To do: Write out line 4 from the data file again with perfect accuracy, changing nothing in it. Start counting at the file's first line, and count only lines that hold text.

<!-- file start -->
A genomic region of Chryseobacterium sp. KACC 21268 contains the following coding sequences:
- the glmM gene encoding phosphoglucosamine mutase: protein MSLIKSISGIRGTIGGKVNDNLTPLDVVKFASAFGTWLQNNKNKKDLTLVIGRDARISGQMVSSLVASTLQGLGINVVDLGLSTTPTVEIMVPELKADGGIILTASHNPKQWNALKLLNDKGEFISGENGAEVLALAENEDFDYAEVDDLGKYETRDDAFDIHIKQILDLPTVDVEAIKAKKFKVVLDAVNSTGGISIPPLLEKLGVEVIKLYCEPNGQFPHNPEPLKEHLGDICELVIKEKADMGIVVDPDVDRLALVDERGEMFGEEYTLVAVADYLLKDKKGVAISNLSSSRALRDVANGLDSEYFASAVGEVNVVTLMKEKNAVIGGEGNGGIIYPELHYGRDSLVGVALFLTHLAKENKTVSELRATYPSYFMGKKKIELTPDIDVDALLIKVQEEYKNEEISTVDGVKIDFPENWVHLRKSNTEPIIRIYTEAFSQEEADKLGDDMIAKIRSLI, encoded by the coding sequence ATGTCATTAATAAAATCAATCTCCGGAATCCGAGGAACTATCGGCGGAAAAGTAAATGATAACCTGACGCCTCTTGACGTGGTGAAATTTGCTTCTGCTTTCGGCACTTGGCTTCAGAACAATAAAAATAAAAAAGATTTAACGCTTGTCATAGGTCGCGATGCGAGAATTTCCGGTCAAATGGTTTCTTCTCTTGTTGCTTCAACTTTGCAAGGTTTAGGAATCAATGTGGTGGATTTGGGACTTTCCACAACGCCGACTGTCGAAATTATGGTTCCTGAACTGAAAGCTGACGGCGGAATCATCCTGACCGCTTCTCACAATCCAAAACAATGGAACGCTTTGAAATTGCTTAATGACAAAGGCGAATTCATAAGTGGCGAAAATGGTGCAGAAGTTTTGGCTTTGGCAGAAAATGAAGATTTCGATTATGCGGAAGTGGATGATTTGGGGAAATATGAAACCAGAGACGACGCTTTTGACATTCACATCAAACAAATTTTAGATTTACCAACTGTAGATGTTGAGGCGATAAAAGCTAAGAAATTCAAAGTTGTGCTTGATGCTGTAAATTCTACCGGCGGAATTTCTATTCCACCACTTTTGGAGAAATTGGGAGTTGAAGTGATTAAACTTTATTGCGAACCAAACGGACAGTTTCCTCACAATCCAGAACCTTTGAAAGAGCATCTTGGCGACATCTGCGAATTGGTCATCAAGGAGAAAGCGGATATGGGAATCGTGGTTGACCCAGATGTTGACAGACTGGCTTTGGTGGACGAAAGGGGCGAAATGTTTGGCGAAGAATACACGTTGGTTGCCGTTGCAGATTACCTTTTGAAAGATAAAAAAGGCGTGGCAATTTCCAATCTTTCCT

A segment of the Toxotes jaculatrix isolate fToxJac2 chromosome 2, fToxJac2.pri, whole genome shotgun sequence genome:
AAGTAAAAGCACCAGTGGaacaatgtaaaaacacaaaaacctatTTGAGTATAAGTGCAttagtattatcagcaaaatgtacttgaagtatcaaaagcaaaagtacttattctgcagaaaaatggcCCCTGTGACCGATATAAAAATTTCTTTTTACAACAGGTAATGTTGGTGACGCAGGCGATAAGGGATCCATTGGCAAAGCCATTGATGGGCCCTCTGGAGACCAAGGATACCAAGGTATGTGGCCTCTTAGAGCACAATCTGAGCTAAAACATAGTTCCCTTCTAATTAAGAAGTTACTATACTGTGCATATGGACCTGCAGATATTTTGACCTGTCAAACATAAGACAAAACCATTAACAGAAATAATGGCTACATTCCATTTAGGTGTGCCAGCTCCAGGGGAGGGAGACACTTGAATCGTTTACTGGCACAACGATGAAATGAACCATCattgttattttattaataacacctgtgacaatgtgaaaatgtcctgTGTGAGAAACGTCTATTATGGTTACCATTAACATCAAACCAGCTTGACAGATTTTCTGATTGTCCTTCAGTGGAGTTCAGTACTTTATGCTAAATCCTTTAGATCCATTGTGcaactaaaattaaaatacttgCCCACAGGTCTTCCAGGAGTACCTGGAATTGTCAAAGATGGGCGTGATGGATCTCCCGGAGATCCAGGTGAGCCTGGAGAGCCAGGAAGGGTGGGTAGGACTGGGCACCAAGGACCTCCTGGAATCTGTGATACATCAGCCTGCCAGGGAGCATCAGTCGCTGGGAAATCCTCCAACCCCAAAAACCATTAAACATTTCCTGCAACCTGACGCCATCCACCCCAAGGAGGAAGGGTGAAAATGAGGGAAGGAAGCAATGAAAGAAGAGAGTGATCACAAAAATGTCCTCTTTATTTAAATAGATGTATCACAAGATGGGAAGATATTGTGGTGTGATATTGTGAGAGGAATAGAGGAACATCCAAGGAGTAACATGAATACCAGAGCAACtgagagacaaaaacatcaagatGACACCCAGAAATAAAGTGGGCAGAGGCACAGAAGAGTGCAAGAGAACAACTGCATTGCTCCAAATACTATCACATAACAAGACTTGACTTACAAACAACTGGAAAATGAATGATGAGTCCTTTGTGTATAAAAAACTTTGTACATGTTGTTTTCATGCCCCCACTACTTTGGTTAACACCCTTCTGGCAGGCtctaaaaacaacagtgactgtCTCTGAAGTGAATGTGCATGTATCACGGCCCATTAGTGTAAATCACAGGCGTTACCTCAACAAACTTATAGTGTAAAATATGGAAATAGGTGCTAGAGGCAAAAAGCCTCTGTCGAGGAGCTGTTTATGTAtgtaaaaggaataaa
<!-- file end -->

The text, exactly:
AAGTAAAAGCACCAGTGGaacaatgtaaaaacacaaaaacctatTTGAGTATAAGTGCAttagtattatcagcaaaatgtacttgaagtatcaaaagcaaaagtacttattctgcagaaaaatggcCCCTGTGACCGATATAAAAATTTCTTTTTACAACAGGTAATGTTGGTGACGCAGGCGATAAGGGATCCATTGGCAAAGCCATTGATGGGCCCTCTGGAGACCAAGGATACCAAGGTATGTGGCCTCTTAGAGCACAATCTGAGCTAAAACATAGTTCCCTTCTAATTAAGAAGTTACTATACTGTGCATATGGACCTGCAGATATTTTGACCTGTCAAACATAAGACAAAACCATTAACAGAAATAATGGCTACATTCCATTTAGGTGTGCCAGCTCCAGGGGAGGGAGACACTTGAATCGTTTACTGGCACAACGATGAAATGAACCATCattgttattttattaataacacctgtgacaatgtgaaaatgtcctgTGTGAGAAACGTCTATTATGGTTACCATTAACATCAAACCAGCTTGACAGATTTTCTGATTGTCCTTCAGTGGAGTTCAGTACTTTATGCTAAATCCTTTAGATCCATTGTGcaactaaaattaaaatacttgCCCACAGGTCTTCCAGGAGTACCTGGAATTGTCAAAGATGGGCGTGATGGATCTCCCGGAGATCCAGGTGAGCCTGGAGAGCCAGGAAGGGTGGGTAGGACTGGGCACCAAGGACCTCCTGGAATCTGTGATACATCAGCCTGCCAGGGAGCATCAGTCGCTGGGAAATCCTCCAACCCCAAAAACCATTAAACATTTCCTGCAACCTGACGCCATCCACCCCAAGGAGGAAGGGTGAAAATGAGGGAAGGAAGCAATGAAAGAAGAGAGTGATCACAAAAATGTCCTCTTTATTTAAATAGATGTATCACAAGATGGGAAGATATTGTGGTGTGATATTGTGAGAGGAATAGAGGAACATCCAAGGAGTAACATGAATACCAGAGCAACtgagagacaaaaacatcaagatGACACCCAGAAATAAAGTGGGCAGAGGCACAGAAGAGTGCAAGAGAACAACTGCATTGCTCCAAATACTATCACATAACAAGACTTGACTTACAAACAACTGGAAAATGAATGATGAGTCCTTTGTGTATAAAAAACTTTGTACATGTTGTTTTCATGCCCCCACTACTTTGGTTAACACCCTTCTGGCAGGCtctaaaaacaacagtgactgtCTCTGAAGTGAATGTGCATGTATCACGGCCCATTAGTGTAAATCACAGGCGTTACCTCAACAAACTTATAGTGTAAAATATGGAAATAGGTGCTAGAGGCAAAAAGCCTCTGTCGAGGAGCTGTTTATGTAtgtaaaaggaataaa